Resolution 6 and accompanying material


Resolution 6 and accompanying material

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We also strongly recommend that you read and familiarize yourself with our submission to the George Thompson Commission. This is located on the following link:

CAPE Submission on PEO Appeals Process

Resolution 6
BE IT RESOLVED that CAPE constitute an advocacy committee to draw up an advocacy plan. The terms of reference for this group will include but not be limited to:

  • Exploring all avenues of advocacy including strengthening CAPE membership, Community Coalition and advisory resources
  • Evaluating strategies going forward including voicing our concerns to politicians and policy makers, setting up a fund for possible legal action, working at the grassroots levels with CAPE members and communities.
  • The legal issues with licensing, role international mobility and commitments to GATS and NAFTA,, liberalizing trade in services and competitions should be evaluated at from CAPE advocacy perspective
  • Developing a new platform for CAPE advocacy based on the findings of these evaluations

Background
Members are increasing calling upon CAPE to strengthen its advocacy, seek legal action and take collective action to address issues facing them. The main basis of our advocacy has been limited to regulation of our profession and in particular to the issues surrounding public documentation what constitutes Canadian experience. The following case is of relevance to this position is laid out by Lisa C. Wong as follows:
Recommendation 1:CAPE should set up an active advocacy platform.
The Board urges the members to approve this resolution

AN OVERVIEW OF RECENT CASES FOR REGULATORY BODIES
Lisa C. Fong, NG ARISS FONG, Lawyers, www.ngariss.com

The Petitioner, Dr. Serguei Tchou-San-Da, in Tchou-San-Da v. Association of Professional Engineers and Geoscientists of British Columbia,12 is an engineer trained in Russia. He applied to the Association of Professional Engineers and Geoscientists of British Columbia (“APEG”) in 2000. In August 2001, he was told he required 18 months of satisfactory supervised engineering experience in Canada or the US. In 2004 he returned and was told he had not successfully demonstrated experience with the entire project cycle and was told to gain a minimum of one additional year. In 2005 he returned and was told he did not show the progression and level of responsibility required for the Canadian environment, and had to gain a further nine months of satisfactory engineering experience. Dr. Tchou-San-Da returned one final time in September of 2006 was told he needed an additional nine months of satisfactory engineering.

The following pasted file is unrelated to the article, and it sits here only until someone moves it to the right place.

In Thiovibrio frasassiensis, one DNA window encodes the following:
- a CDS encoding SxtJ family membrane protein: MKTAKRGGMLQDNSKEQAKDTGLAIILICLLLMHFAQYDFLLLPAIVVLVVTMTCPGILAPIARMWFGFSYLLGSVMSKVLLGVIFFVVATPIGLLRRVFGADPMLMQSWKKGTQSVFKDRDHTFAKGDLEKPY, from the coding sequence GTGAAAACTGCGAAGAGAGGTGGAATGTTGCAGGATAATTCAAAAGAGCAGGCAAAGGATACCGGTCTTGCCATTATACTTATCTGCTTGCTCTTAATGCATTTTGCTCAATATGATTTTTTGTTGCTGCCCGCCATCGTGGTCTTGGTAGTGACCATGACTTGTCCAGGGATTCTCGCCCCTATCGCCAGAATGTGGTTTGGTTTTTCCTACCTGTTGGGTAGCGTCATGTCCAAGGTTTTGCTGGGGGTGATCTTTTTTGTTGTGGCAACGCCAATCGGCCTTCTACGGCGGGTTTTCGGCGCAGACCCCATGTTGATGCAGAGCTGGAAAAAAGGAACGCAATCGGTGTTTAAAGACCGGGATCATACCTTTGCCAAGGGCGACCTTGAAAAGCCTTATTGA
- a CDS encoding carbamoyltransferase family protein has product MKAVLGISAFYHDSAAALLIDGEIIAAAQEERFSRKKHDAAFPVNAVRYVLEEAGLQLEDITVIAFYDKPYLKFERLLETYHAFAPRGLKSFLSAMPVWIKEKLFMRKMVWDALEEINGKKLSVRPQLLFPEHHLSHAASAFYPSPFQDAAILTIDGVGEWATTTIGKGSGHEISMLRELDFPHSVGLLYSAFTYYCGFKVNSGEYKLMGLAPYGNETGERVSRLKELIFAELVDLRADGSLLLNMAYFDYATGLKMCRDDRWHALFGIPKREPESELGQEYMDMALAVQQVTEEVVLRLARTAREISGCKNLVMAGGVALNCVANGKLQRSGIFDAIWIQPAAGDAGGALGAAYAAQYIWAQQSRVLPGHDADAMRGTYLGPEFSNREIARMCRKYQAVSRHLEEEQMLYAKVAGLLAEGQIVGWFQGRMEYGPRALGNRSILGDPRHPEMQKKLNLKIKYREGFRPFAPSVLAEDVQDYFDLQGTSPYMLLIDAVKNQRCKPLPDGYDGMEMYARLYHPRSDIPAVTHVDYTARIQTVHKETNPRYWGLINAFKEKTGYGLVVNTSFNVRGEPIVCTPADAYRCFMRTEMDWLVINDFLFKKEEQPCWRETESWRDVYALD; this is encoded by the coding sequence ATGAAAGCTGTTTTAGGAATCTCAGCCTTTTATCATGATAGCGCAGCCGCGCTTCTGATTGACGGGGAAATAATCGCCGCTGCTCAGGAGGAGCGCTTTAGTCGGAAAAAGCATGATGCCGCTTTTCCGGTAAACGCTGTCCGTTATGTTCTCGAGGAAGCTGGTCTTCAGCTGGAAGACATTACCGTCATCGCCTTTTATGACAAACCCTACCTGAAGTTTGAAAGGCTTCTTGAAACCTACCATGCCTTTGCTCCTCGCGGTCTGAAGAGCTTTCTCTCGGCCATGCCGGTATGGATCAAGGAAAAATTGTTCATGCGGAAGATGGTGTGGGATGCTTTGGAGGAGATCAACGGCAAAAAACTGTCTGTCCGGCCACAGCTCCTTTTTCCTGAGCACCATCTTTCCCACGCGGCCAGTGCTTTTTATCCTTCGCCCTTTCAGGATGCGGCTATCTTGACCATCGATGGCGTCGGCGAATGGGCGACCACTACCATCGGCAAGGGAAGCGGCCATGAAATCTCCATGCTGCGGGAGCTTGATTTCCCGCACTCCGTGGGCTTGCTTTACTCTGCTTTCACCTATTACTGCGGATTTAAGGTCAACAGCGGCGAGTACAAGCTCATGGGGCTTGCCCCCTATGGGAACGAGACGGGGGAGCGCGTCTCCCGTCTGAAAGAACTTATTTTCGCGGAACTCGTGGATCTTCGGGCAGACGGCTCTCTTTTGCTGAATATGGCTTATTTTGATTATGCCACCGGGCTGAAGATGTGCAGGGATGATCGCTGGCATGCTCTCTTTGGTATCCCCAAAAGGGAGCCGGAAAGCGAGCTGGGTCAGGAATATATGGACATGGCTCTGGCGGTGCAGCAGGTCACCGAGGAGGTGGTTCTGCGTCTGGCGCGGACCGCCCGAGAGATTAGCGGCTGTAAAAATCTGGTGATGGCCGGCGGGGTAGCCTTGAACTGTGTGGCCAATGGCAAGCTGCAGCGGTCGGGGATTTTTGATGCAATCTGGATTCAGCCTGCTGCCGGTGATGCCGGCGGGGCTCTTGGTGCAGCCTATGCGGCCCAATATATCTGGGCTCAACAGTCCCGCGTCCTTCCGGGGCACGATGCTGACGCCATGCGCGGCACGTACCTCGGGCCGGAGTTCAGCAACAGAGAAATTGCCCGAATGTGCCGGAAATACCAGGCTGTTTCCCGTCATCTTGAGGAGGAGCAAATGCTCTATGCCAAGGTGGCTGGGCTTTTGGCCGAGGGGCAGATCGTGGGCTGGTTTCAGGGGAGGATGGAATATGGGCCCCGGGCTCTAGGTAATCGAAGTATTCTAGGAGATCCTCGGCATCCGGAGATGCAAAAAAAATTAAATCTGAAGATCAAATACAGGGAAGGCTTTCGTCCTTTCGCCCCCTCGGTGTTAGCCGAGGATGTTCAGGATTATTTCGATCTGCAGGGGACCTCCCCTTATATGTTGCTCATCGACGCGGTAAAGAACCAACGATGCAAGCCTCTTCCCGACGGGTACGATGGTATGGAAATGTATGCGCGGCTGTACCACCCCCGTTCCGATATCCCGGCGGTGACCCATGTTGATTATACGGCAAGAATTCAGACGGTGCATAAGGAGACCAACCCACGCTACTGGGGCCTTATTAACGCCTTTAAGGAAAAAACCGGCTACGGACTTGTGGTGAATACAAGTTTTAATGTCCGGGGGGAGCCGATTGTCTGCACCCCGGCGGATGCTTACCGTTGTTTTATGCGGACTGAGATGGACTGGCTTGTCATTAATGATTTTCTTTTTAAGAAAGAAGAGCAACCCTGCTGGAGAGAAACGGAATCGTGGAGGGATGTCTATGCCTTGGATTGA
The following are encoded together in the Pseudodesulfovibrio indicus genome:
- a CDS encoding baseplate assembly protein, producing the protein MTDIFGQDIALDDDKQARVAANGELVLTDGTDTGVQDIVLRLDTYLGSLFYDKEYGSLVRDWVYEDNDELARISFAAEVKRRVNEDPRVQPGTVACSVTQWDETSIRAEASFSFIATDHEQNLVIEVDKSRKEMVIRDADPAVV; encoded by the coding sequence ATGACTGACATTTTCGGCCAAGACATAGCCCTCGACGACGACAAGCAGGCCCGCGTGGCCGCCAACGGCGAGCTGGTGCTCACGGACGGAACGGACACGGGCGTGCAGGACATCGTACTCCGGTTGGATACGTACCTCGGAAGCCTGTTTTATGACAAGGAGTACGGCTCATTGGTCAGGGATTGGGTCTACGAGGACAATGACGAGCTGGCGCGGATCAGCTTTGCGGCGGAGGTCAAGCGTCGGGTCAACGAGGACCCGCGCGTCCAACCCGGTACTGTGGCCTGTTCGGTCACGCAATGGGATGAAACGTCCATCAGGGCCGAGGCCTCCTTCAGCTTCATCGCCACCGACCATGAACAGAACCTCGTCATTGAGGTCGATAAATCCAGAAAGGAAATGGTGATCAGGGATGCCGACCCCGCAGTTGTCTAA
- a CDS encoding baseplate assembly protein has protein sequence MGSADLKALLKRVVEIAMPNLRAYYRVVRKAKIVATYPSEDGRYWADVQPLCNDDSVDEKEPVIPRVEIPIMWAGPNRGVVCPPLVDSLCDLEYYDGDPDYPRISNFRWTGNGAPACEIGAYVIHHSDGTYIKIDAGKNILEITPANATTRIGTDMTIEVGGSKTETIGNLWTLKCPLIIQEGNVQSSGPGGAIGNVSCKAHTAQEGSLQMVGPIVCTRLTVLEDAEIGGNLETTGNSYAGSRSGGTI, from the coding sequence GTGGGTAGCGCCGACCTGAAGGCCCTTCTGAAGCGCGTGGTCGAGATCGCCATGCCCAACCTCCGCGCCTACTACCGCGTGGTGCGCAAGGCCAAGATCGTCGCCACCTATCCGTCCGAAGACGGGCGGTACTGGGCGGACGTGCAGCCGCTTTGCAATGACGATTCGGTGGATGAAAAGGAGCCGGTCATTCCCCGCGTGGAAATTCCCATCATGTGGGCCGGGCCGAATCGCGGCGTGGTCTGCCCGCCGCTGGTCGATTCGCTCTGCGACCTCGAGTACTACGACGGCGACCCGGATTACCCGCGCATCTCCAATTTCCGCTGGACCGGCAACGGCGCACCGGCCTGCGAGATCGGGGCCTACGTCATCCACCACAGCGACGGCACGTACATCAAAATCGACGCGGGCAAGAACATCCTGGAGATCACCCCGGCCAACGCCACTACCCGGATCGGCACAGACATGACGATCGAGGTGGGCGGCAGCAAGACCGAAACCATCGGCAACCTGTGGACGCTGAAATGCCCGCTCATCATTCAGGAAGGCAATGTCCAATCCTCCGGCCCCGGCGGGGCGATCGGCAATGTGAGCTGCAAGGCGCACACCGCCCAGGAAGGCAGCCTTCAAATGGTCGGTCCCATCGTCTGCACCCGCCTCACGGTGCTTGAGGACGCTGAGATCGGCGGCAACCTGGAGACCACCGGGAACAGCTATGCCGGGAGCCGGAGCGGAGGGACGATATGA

It was at this point that he brought a petition against APEG seeking that the court order that the September 2006 decision be quashed and that his eligibility be reconsidered. His argument was that the Engineers and Geoscientists Act13 (the “EGA”) requires that the experience to be required for membership in APEG be set out in its bylaws. He alleged that, instead of explicitly setting out the experience requirements in the bylaws, APEG had adopted a bylaw purporting to delegate back to itself the discretion to decide whether an applicant’s experience was satisfactory. He claimed that is an impermissible delegation, and therefore the bylaw in question was not properly constituted as it was beyond the power of the APEG to adopt. The relevant section of the EPA (s. 13(1)(c)) requires APEG’s council to admit an applicant to membership where the applicant submits evidence of, among other things, “experience in engineering or geosciences work established by the bylaws has been obtained”. However, the bylaw being challenged (Bylaw 11(e)(2)) merely established a requirement of four-years, while reserving the acceptability of any experience to the discretion of the council, i.e., “4 years’ experience in engineering or geosciences satisfactory to the Council.…”

The court held that as the EPA granted a power to “establish” requisite experience through the bylaws, the council could not simply pass a bylaw setting out a discretion to decide on requisite experience. This would, in effect, subject members to wide divergence of rules and opinions, ever-changing according to the individual notions of councillors, and amounted to improper sub-delegation. The bylaw was not saved by the imposition of a four-year requirement. The court found the Bylaw 11(e)(2) to be invalid by reason that it was unlawful sub-delegation of power and accordingly struck it down.

In a final ironic twist, although Dr. Tchou-San-Da succeeded in having the bylaw struck, at last report, he was still unable to seek registration until APEG passes a revised bylaw.14 The Tchou-San-Da decision is of particular interest to regulatory bodies in that when read in isolation it seems to imply that the courts might require that at least a broad outline of registration requirements be placed in the bylaws. What seemed to motivate court’s decision was the council’s constantly shifting requirements as to the amount and nature of experience Dr. Tchou San-Da required for registration. While such treatment was possible because of the discretion conferred by bylaw, the court chose not to examine the exercise of the discretion but rather the insufficiency of the bylaws in setting out objective requirements.
11 R.S.O. 1990, c. H-19
12 [2007] B.C.J. No. 2057, 2007 BCSC 1403 (B.C.S.C.)
13 RSBC 1996,c. 116
14 Tchou-San-Da v. Assn. of Professional Engineers and Geoscientists of British Columbia, [2007] B.C.J. No. 2681,2007 BCSC 1815


Recommendation 2:CAPE set up an advocacy community to develop and report upon an advocacy plan and platform for CAPE.
The Board urges the members to approve this resolution